In the wake of author Harper Lee’s death just a few weeks ago, this article published in the arts and culture section of the Economist, remembers not only the authors memory, but the legacy of her most famous work and its continuing impact on race relations in America today.
“To Kill A Mockingbird” inspired a conversation about racial injustice that arguably had more impact than many political speeches ever could. The story holds uncanny parallels to a real-life racially-charged trial in Alabama.
“There were uncanny parallels between the McMillian case and the novel’s famous trial: white paranoia about interracial relations, the scapegoating of an innocent black man, a hasty conviction that flew in the face of evidence and common sense, and town authorities bent on execution.”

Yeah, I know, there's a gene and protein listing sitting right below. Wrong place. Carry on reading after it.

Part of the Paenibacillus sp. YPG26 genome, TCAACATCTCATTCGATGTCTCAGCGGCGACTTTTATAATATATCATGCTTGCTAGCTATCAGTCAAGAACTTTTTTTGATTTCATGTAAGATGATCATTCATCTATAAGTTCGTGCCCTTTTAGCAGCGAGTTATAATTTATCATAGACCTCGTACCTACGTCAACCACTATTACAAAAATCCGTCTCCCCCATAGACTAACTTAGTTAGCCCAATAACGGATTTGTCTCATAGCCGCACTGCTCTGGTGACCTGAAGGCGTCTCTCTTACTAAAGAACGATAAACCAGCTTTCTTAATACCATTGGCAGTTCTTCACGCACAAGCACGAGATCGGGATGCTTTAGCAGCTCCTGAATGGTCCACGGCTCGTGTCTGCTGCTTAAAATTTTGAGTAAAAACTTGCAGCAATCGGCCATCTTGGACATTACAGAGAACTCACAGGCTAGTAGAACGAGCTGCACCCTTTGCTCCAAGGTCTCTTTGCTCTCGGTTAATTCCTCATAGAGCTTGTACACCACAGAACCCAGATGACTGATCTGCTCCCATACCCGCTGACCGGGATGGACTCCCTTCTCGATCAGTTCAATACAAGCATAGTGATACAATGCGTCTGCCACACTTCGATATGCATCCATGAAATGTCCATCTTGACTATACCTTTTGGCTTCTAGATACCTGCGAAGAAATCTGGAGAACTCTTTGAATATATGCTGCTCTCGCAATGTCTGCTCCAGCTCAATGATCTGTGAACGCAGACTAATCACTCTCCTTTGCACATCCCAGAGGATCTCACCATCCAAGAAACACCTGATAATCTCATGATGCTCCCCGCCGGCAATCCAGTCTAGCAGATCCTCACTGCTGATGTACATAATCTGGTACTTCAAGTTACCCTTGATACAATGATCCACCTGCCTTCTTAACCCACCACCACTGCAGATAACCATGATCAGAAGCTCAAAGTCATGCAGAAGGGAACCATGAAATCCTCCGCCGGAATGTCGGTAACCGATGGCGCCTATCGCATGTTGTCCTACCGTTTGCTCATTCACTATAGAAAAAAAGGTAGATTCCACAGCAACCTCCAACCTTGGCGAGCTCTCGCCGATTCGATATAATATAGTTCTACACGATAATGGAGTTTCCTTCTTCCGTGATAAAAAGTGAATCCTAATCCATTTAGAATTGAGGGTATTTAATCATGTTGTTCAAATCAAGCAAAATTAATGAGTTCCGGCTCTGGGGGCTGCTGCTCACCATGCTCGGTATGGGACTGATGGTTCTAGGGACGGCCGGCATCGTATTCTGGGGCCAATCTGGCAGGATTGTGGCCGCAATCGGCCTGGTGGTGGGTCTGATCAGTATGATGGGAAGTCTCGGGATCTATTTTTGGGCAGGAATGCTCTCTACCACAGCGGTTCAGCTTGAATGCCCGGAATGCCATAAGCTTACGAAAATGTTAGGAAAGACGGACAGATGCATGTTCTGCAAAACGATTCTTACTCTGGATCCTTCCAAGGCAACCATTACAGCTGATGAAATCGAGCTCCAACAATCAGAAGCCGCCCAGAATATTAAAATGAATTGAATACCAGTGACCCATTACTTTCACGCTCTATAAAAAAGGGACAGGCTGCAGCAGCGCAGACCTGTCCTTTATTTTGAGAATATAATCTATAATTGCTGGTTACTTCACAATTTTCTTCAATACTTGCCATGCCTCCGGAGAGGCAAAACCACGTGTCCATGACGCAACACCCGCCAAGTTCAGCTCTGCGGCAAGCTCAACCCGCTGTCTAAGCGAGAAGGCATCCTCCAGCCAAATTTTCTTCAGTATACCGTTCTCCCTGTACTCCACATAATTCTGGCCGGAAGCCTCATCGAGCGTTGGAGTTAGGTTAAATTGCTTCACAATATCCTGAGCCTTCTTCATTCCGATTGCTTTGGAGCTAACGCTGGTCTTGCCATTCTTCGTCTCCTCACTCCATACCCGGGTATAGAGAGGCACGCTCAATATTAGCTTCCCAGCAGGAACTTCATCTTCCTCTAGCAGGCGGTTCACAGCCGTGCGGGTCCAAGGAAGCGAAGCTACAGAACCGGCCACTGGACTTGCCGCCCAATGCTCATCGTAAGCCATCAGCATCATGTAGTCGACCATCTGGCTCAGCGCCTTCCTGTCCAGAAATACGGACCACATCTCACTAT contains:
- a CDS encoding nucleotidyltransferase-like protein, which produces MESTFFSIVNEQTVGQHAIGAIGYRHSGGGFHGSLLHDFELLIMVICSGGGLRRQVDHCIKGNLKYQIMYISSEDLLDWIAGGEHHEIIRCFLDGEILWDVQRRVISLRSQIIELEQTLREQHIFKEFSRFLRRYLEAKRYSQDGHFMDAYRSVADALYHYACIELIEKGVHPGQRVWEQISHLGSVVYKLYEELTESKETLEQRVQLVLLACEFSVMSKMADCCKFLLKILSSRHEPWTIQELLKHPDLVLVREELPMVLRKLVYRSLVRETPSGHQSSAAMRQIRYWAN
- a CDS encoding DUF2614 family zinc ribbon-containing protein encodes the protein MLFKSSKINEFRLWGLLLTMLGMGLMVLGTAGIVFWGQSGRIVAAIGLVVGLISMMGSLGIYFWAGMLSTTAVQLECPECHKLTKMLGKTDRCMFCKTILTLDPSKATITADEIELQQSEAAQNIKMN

The best-selling work of fiction seems to have almost transcended time. With the continuing rise of the “Black Lives Matter” movement and issues of police brutality, people of color continue to connect with character Tom Robinson, and his quest for innocence and justice.
“The novel remains a testament to the ways fiction can expose a society’s sins, alter consciousness, and advance the gradual work of social change.”